Changing trend of neonatal infection: Experience at a newly established regional medical center in Korea

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The purpose of the present paper was to study the natural history of neonatal sepsis in a newly established neonatal intensive care center that started in 1988 at Gyeongsang National University Hospital 9 (GNUH) in Chinju city, Korea.


Neonates admitted to GNUH neonatal intensive care unit (NICU) between January 1988 and December 1997 were included. All organisms detected on blood and cerebrospinal fluid cultures were recorded. Neonatal sepsis was defined as ‘clinical signs suggestive of sepsis with a positive blood and/or cerebrospinal fluid culture during the neonatal period’. Temporal trends and the distribution of pathogens in identified septic patients during the aforementioned period were studied descriptively.


Between January 1988 and 31 December 1997, 3327 neonates were admitted to the center. A total of 6.7% of neonates (224/3327) had at least one positive blood culture. The vast majority (62%) of septic cases were caused by Gram-positive organisms. Coagulase-negative staphylococci (CONS) were the most common pathogens (24% of all infections, 38% of Gram-positive infections). The pathogen associated with the highest mortality was Klebsiella pneumoniae (25%, 10/39). Sepsis as a result of Gram-negative pathogens (especially K. pneumoniae) were involved in outbreaks that occurred for a few years during the study interval.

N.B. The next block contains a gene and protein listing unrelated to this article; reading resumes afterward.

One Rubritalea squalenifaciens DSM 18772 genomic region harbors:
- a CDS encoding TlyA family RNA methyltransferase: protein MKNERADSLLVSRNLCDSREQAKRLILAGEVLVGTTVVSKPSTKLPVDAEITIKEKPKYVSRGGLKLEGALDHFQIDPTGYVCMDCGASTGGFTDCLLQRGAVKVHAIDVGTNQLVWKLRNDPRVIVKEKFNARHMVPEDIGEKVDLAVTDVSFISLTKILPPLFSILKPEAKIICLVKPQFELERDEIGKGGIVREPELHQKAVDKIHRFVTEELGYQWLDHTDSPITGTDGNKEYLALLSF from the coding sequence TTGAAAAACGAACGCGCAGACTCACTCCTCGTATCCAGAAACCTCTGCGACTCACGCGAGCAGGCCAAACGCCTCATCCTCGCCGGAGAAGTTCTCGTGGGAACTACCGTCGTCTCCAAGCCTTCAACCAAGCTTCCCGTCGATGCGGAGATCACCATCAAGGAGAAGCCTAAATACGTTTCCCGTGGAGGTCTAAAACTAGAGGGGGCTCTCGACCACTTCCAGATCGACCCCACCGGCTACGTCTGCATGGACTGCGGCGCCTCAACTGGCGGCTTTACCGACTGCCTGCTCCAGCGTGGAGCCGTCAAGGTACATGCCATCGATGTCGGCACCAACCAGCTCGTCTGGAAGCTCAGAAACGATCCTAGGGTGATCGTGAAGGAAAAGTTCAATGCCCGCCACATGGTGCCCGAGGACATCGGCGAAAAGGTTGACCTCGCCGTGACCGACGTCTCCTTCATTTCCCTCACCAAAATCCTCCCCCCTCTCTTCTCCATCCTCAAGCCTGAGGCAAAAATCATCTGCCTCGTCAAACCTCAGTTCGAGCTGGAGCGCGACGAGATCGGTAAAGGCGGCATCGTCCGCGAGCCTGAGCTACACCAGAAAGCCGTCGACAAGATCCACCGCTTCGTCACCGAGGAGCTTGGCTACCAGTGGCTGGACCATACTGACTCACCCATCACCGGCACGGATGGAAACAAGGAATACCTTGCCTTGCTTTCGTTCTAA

The major outcome of this review was the emergence of CONS in the NICU during a relatively short period of time (10 years) as a common neonatal pathogen. This observation is similar to the experience of other centers over the last two decades.

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